Down to Basics: Stew & Co.

January 28, 2013 § 11 Comments

stew gremolata vegetables

Ever since eating salad while admitting it was stew weather, I haven’t been able to shake stew off.  Stew has been following me, or more accurately I have been following stew, chasing it into every manner of manifestation in my kitchen and out onto the table, beef, pork, lamb, venison, chicken, simple, spiced, something in between.  It’s been stew all of this last week.

Or, if not stew itself, a member of the stew family.  That is, tagines, curries, chilis, and so on.  I’ve said it before, and I’ll say it again, all of those are really stew masquerading as something exotic.  And, of course, to those who grew up eating these others as their comfort food, stew is the exotic one.

lamb tagine

And so, because once you can make a stew you can make all of its spicier cousins, let us go over some basics of stew construction, plus variations on how to transform your warming pot of meat and vegetables into a tagine, curry, or chili.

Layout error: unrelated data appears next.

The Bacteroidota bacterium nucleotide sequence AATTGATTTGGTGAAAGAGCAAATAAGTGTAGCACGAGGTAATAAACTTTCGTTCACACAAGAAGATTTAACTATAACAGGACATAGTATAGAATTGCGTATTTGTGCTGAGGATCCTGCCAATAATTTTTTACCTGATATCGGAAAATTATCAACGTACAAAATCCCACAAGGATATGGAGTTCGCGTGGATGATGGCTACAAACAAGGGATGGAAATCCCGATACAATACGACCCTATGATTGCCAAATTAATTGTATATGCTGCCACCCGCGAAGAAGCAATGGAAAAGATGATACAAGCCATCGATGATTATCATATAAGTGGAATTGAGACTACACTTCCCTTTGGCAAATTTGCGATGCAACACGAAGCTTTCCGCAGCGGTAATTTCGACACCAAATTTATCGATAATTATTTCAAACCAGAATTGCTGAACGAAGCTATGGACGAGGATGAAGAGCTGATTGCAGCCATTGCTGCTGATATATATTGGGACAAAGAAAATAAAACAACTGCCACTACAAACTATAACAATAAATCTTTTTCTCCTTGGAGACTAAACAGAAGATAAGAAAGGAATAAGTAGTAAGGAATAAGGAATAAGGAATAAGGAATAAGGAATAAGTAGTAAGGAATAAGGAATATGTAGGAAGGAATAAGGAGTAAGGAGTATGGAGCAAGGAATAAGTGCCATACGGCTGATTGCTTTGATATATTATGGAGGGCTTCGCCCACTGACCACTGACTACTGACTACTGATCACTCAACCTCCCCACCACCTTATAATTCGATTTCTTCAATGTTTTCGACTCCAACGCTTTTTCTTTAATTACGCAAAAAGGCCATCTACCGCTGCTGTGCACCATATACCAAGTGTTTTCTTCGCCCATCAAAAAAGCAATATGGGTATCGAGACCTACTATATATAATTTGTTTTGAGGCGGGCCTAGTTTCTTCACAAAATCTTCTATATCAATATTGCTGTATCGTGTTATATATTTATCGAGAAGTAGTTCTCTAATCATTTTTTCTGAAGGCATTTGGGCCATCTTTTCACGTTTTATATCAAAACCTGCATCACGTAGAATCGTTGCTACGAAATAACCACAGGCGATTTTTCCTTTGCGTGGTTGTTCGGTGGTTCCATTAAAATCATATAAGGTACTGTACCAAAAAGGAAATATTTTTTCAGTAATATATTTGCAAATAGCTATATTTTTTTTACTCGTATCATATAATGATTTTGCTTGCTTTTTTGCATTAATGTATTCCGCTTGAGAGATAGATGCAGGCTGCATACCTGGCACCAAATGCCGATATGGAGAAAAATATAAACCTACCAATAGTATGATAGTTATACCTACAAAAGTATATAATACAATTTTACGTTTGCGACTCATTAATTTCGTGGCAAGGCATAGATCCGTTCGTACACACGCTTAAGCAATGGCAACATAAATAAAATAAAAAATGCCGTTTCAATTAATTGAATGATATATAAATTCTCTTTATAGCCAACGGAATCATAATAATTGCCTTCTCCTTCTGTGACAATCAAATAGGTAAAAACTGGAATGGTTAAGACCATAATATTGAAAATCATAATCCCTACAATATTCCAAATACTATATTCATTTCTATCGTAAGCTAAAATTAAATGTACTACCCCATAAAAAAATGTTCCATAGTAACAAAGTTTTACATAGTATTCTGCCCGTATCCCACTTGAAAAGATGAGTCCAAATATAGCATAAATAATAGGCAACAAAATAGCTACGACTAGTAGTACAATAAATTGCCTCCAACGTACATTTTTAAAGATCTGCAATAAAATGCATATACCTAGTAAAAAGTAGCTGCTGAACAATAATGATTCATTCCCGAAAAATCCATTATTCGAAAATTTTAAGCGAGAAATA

Stew is basically slow cooked pieces of meat (or it can be beans or another protein source) with vegetables in liquid of some sort.  It’s thicker – less soupy – than soup, and the pieces of meat are smaller than the one (or several) large pieces in a braise.  The steps in making stew are approximately these:

Start by cutting a couple pounds of a tough cut of meat into 2-inch cubes (stew beef, lamb, or even pork tend to work well; you can also stew chicken thighs,  but they’ll take a bit less time in the final cooking process) and sprinkle them with salt.  If you wish you can also toss them in some flour, which will help thicken the stew, but which is by no means absolutely necessary.  Follow this by browning all your meat bits in butter or oil in a large heavy pan.  Do this in batches so as not to crowd the pieces of meat because if they’re crowded they’ll steam rather than browning.  Once nice and brown on all sides, transfer the meat to a plate. « Read the rest of this entry »

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